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Tammikaivo area

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The Tammikaivo area is located in Klemettilä in the eastern part of the city and is bordered by the Sepänkylätie, Sairaskodinkatu and Tammikaivontie roads. The Silmukkatie business area is situated in the east. The facilities and centers provided in this area include the senior service center ‘Tammikartano’, the Klemettilä daycare center, the city hospital and main healthcare center, Vaasa Vocational Institute, Rescue Department, a sports hall and museum area. In between these buildings is an attractive public green area. Parking areas are located in front of the health care center and the Vocational Institute. The Tammikaivo area is situated in a historic, culturally valuable environment and is one of the oldest in the ‘new’ Vaasa. The Tammikaivo area has a diverse history and there are many examples of building heritage and cultural vegetation in the area.

The public green areas and pond. Photo Hanna Kalliomaa 2009.

The Tammikaivo area has a diverse history and there are many examples of building traditions and cultural vegetation in the area. It is possible to trace the history of settlement in Klemettilä back to the 15th century. During the earliest recorded period, there were so called ‘allmoge’ settlements (peasant settlements) in the area and the Klemetsögård was founded in the 17th century. The best known piece of history in the area, however, is the Fatikooli (Poor House) area, which dates back to the time immediately following the fire in Vaasa during 1852. Some of the buildings from this era still exist and newer buildings have been erected throughout the 20th century. Buildings that were part of Bert’s and Boijesbacken’s allmoge-settlement have since disappeared, but stone foundations and cultural vegetation still attest to their original locations in the forest.

The surroundings of Fatikooli (the Poor House). In the background the building called ‘Hiirelä’. Photo Hanna Kalliomaa 2009.

A visit to the Fatikooli-area is well worthwhile, as it is the birth place of the artist Eero Nelimarkka. Visitors can also become acquainted with the thicket shadbush-enclosed ‘amphitheater’ and sit by the pond in the middle of the area, admiring the well-groomed parklands and diverse vegetation. Paths in the area are generally easily accessed, but visitors can also take leisurely walks along the small trails in the forests, enjoying gardens opening up in the middle of the vegetation of the lost Bert’s and Boijebacken’s allmoge-gardens.

Area surrounded by thicket shadbush. Photo Hanna Kalliomaa 2009.

The Tammikaivo area offers attractions all year round. For those interested in flora, a visit during the growth season provides the most rewarding experience. The built cultural environment can be also admired during winter. The Bert’s and Boijebacken’s vegetation assortment comes into blossom in spring, during which it is distinguished at best. Amongst these wild growing allmoge-gardens blossoming scilla, yellow star-of-bethlehem, lilac and apple trees may be found. It is also easier to move around and enjoy the area during spring, as vegetation is still relatively low-growing. However, it is essential that visitors are cautious of the remaining stone foundations, wells and cellars, which still exist throughout the area.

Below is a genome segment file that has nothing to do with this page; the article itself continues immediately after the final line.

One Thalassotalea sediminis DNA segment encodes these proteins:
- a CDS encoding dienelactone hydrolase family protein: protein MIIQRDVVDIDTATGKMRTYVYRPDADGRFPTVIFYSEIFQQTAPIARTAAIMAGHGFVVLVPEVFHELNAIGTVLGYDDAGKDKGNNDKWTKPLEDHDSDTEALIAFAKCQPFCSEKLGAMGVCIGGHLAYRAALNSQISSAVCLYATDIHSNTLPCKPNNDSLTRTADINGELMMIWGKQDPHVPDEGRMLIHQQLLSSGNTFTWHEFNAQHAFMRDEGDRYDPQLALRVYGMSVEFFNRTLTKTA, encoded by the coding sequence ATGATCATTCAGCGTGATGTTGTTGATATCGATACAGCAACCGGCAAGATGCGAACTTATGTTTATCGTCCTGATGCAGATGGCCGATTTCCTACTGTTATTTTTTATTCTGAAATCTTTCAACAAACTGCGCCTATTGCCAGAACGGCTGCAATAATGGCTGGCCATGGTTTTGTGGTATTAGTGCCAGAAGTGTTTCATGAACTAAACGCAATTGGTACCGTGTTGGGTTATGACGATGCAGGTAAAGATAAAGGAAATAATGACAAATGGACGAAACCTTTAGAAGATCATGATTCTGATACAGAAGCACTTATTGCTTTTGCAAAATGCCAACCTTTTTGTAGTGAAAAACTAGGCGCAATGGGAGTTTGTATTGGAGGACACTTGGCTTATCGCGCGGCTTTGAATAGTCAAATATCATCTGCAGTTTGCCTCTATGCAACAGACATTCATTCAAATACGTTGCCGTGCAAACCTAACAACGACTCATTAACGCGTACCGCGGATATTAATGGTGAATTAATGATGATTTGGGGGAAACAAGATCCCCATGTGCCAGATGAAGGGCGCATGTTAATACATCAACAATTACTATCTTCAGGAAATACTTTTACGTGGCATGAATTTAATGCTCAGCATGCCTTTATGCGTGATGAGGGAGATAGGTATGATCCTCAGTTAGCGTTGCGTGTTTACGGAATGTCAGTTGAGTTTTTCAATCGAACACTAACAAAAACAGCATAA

The old fruit trees in an abandoned apple tree garden in Boijesbacken still produce a harvest. Photo Hanna Kalliomaa 2009.

The vegetation in the area surrounding Fatikooli is not particularly old for the main part, yet the oldest preserved building in the area, called ‘Hiirelä’, is from the 18th century. Visitors interested in the built cultural history of the area can visit the museum area any time of year. Surrounding the dam there is diverse and, in specific parts, rare plant life of the region, providing plenty to see during the whole growth season. During spring, crocus flowers, drumstick primroses, daffodils and wood anemones blossom. However, summer offers arguably the most attractive scenery, with the blossoming rhododendron, golden chain, dogwood, and lilac, along with many flowering plants encircling the dam, such as peonies and goat’s beard. Simultaneously, a blossoming burning bush can also be found, a plant which causes an allergic reaction when touched. Towards the end of summer, the hortensia blossoms, followed by, Pepperidge bushes’ berries and autumn leaves painting the landscape with amber hues during autumn. There is also plenty to admire outside of the blossoming season, such as red-barked dogwood, Japanese angelica-tree and walnut trees, which also surrounding the dam, adding depth and aesthetic to the area.

Berberis x ottawensis ‘Suberba’. Photo Hanna Kalliomaa 2009.